How to Sell Your Business to a Competitor

How to Sell Your Business to a Competitor

“Alex Rink owned 360pi, a software application.  Rink enjoyed what he was doing yet felt the time was right to sell.  He eventually sold to a competitor and shares the challenges he had selling to the enemy,” shares Sam Thompson a Minneapolis business broker and the president of M&A firm Transitions In Business. “One large take away is how he slowly provided sensitive information on his business.  He did not provide everything at once.  This way the potential buyer slowly incurred expenses during the slow due diligence process which showed Rink the buyer was committed.”

Alex Rink built 360pi, a software application that provided online retailers with competitive pricing information.

360pi grew into a multi-million-dollar company with 40 employees when Rink began hearing his business might be worth as much as 3-6 times revenue.

Rink felt conflicted.

On the one hand, he was excited about the future of the company. They had a Net Promoter Score in the 40-60% range and an annual recurring revenue retention rate of around 90%. They were profitable and growing.

However, by 2017, Amazon was gobbling up 50 cents of every dollar spent online. They had their own price comparison software, so if Amazon became even more dominant, 360pi’s business could be compromised.

Despite how well things were going, Rink decided to sell. He got three offers and ended up selling to Market Track, a competitor with a similar offering.

Rink’s story includes several critical lessons for aspiring value builders in any industry:

Leave some field to plow: Rink started out selling to online retailers, but he was excited to begin selling to product manufacturers. Rather than attacking the opportunity to sell to manufacturers, Rink pitched the idea to Market Track as a promising new direction they could exploit.

Strategic acquirers pay more: Rink was not entirely happy with his first acquisition offer. Rather than settle, he approached competitor Market Track, which had several synergies to exploit. Market Track had a bigger sales team than 360pi, yet the 360pi product was better. Rink argued that by adding the 360pi to the briefcase of the Market Track salespeople, Market Track could make off like bandits – and therefore, should be willing to pay more for 360pi.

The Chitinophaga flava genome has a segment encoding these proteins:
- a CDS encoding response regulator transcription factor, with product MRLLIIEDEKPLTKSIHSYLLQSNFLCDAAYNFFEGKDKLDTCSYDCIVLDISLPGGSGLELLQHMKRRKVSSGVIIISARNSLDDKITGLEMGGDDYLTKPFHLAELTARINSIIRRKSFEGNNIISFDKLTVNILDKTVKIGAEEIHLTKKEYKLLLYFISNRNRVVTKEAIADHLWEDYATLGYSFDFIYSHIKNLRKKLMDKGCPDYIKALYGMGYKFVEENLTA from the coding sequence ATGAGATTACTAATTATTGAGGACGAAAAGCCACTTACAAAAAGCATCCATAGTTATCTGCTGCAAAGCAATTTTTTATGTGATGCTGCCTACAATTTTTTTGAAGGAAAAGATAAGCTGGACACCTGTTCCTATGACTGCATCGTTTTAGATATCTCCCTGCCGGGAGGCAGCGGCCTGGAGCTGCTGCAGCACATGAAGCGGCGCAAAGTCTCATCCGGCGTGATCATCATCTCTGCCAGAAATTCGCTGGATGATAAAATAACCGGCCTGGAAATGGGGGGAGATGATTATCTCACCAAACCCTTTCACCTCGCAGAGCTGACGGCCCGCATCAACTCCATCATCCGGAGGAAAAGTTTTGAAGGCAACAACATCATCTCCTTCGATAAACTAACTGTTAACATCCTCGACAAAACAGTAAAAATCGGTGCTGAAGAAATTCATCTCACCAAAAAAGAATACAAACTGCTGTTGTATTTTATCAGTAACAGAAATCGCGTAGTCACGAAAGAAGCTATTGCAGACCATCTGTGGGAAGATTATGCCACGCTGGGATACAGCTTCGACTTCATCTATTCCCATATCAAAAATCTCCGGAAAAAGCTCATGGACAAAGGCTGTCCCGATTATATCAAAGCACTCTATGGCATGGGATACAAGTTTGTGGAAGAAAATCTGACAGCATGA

Staged disclosures: One of the dangers of selling to direct competitors is revealing too much. A direct competitor, keen to learn your secrets, could use the veil of an acquisition offer they have no intention to follow through on as a way to learn about your business. To fight against this risk, Rink proposed a staged diligence period where they would reveal increasingly sensitive data the further Market Track progressed in their diligence. The more money Market Track spent on diligence; the more confident Rink felt that they were serious about acquiring 360pi.

There are lots of other tidbits in this episode, including:

  • How to manage your dependency on Google search traffic.
  • How to approach potential acquirers without saying you’re for sale.
  • The criteria for a “clean offer”.
  • How to know what an acquirer would be like to work with before you sign a Letter of Intent (LOI).
  • How “The prove it challenge” can make or break an acquisition offer.

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